Defying the Trend

The nation’s list of woes grew a little longer last October when the Federal Reserve Bank of New York and others reported that the amount of student loans taken out last year had crossed the $100 billion threshold. The total loans owed is expected to exceed $1 trillion this year and for the first time in history, student loan debt in the U.S. surpassed credit card debt. 

The Project on Student Debt also reported that approximately two-thirds of bachelor’s degree graduates in 2010 borrowed to complete their education, with those students graduating with an average debt of $25,520, a five percent increase over the previous year.

For John Rocchio ’12, the sobering news further affirmed his decision to attend The Jesuit College of New Jersey. “I recognized that going to Saint Peter’s College would give me an opportunity to get through college without taking out any loans,” said Rocchio an economics and psychology major from Saddle Brook, N.J.  “I think that the flexibility of being debt-free is the best part. I can start to plan for the future.” 

Affordability and a high quality education isn’t limited to Presidential Scholarship recipients, an annual award that covers full tuition for students with top academic credentials.

For the last two years, Saint Peter’s College has held the top spot among New Jersey institutions in the Need-Based Aid category and was ranked as one of the most affordable institutions in the North for Least Debt according to the U.S. News & World Report 2012 Best Colleges guide.

The most recent data available also shows that the average debt accumulated by Saint Peter’s graduates is lower than the national average for private colleges. In 2010, graduating seniors who borrowed for education completed their degrees with an average of $24,781 in student loans, 11 percent lower than the national average.

Virginia Bender, Ph.D., ’78, special assistant to the president for institutional planning, points to a host of factors that contribute to a brighter debt picture for Saint Peter’s students. Here, the great diversity of the campus (U.S. News & World Report ranked the College first in Campus Ethnic Diversity in the Regional Universities North division in 2012) comes into play.

Historically, the College has served many first-generation students and continues to draw students from all socio-economic backgrounds.  Many are eligible for federal and state financial aid as well as institutional scholarships and merit awards. “Paying for college involves coordinating the resources of students and their families with federal and state aid, institutional merit and need-based grants, work-study and loans. We work diligently to put those resources together into an affordable package,” said Dr. Bender.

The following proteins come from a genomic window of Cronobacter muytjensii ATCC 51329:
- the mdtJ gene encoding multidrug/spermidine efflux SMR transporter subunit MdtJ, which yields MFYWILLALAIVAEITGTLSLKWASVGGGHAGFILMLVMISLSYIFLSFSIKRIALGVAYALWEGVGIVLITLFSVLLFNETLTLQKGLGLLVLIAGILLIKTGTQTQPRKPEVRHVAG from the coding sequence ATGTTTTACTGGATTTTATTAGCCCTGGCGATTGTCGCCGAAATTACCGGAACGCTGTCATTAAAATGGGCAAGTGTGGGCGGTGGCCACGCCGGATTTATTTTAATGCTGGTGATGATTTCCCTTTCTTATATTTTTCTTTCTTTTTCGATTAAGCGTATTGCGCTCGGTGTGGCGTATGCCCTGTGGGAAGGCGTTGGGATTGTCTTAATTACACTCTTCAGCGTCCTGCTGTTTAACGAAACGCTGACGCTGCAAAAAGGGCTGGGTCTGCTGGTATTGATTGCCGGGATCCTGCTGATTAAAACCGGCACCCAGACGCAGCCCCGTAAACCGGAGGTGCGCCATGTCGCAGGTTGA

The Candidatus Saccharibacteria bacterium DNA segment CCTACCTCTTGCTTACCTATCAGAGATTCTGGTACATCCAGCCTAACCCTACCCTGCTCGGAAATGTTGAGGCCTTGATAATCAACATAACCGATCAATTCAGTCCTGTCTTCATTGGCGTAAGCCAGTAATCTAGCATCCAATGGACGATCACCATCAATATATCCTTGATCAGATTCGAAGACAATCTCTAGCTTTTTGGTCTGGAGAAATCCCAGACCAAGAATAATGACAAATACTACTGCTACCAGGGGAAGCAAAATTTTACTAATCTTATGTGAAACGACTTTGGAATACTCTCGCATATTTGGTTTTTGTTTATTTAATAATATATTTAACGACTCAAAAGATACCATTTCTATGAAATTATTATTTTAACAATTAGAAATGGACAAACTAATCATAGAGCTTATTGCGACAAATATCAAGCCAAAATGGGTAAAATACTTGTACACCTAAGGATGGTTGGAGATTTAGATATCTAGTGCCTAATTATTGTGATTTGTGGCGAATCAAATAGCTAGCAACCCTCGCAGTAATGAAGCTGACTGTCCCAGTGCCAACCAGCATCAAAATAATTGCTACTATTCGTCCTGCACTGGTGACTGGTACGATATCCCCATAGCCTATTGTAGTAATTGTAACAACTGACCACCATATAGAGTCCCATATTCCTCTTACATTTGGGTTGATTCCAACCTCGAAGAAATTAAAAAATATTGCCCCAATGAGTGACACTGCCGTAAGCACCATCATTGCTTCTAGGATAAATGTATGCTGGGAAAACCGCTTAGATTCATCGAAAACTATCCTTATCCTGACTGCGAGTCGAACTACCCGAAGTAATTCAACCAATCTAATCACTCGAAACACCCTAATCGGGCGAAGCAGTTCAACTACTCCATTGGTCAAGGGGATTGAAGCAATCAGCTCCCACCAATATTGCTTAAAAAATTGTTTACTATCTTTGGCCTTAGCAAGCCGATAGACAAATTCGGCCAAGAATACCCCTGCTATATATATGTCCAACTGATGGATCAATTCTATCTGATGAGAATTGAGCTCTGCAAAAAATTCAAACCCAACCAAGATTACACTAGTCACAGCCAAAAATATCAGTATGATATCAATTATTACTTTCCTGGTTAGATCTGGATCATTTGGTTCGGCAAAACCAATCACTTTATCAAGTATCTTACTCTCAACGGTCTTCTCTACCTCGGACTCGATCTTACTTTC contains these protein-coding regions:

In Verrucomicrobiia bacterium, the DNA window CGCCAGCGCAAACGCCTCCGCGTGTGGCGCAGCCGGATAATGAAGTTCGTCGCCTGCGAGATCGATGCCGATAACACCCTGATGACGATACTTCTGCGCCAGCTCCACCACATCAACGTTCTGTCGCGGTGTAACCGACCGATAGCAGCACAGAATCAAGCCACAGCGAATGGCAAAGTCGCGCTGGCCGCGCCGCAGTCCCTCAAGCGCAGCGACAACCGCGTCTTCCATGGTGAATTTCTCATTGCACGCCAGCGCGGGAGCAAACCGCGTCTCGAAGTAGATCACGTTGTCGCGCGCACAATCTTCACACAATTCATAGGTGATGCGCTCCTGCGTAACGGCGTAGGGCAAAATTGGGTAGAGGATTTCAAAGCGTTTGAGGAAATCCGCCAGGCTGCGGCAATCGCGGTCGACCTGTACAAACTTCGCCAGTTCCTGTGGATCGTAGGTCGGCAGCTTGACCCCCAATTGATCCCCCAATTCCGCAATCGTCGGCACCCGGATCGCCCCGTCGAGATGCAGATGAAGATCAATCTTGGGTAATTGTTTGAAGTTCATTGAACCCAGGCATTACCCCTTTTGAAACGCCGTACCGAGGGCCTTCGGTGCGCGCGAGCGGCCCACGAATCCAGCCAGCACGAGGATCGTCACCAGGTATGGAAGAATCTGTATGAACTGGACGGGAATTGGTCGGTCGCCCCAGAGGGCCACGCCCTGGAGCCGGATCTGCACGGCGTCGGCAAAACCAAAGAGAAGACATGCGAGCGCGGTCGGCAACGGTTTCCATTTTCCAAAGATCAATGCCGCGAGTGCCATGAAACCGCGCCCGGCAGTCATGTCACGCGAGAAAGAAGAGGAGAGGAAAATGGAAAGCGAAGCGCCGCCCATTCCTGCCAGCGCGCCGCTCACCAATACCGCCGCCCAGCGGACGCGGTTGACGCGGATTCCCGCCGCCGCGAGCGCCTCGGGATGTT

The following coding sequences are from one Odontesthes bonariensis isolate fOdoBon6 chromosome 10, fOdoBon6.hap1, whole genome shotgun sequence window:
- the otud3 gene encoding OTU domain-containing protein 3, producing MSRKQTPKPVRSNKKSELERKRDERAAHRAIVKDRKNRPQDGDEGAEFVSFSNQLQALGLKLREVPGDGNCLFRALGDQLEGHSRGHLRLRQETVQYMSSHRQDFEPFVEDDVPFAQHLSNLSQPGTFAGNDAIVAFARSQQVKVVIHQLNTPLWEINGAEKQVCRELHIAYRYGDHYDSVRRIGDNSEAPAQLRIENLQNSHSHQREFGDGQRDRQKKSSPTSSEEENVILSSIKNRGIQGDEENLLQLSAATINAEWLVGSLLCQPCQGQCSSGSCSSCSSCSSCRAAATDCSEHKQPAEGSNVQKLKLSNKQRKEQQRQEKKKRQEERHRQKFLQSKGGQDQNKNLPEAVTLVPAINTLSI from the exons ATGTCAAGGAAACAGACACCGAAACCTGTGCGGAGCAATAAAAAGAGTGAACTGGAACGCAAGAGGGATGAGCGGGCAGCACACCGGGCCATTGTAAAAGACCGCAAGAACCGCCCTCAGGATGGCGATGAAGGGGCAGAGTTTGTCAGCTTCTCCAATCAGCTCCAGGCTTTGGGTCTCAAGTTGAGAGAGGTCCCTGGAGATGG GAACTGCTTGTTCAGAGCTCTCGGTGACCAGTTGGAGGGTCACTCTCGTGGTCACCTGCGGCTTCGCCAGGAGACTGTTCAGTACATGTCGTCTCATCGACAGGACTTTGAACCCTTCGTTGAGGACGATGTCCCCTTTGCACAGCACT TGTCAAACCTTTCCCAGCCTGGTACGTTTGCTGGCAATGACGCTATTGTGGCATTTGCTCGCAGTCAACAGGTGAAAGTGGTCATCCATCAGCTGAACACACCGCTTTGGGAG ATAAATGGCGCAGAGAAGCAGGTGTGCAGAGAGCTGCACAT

“We definitely are leaders in this area,” said Terence Peavy, vice president for enrollment management and marketing. “We do an aggressive job to match a student with the appropriate profile for a scholarship so that they can come into our community.”

The Office of Financial Aid is also student-focused and transparent with students and families about the actual out-of-pocket cost and any loans needed to attend Saint Peter’s. “Counselors hold financial planning meetings with families,” Dr. Bender continued, “so that they understand their own investment. Students have to realize they are primarily responsible for this obligation and we work with them to make it affordable. The commitment is embedded in our mission and is reflected in the College’s economic diversity.” 

“Saint Peter’s was the best choice to keep me out of debt,” said Wilton Wilson ’13, who is paying his way through college with a combination of financial aid, scholarships and work study. Wilson is also chair of the Student Advisory Committee of HESAA (Higher Education Student Assistance Authority) that advises the HESAA Board on the student perspective with regard to policies and regulations governing financial aid programs.

Wilson’s involvement is a prime example of the advocacy efforts undertaken by members of the College community. Faculty, students and administrators are active proponents for student aid programs and take leadership roles in issues that affect student debt. Rev. Michael L. Braden, S.J., vice president for mission and ministry, serves on the HESAA Board.

Saint Peter’s robust Cooperative Education and Internship Program, now in its 36th year, also offers significant opportunities for students to pare down debt. During the 2010–11 academic year, average internship earnings were more than $10,000 and used by many to defray the costs of attendance. And green initiatives that lower energy costs and reduce non-instructional expenses help the College deliver an excellent Jesuit education while keeping tuition and fees competitive. Currently, Saint Peter’s tuition and fees are the fifth lowest among the 28 member institutions of the Association of Jesuit Colleges & Universities (AJCU).

Growing the endowment, a critical priority outlined in Students at the Center: The Campaign for Saint Peter’s College, will strengthen the debt position and make the College an even more attractive choice. “The more scholarships we can fund, the more students that are helped,” said William J. Cozine ’60, a member of the Board of Trustees and chair of the Finance Committee. “Anything we can do to relieve the amount of debt when they graduate is good for students and good for the College.”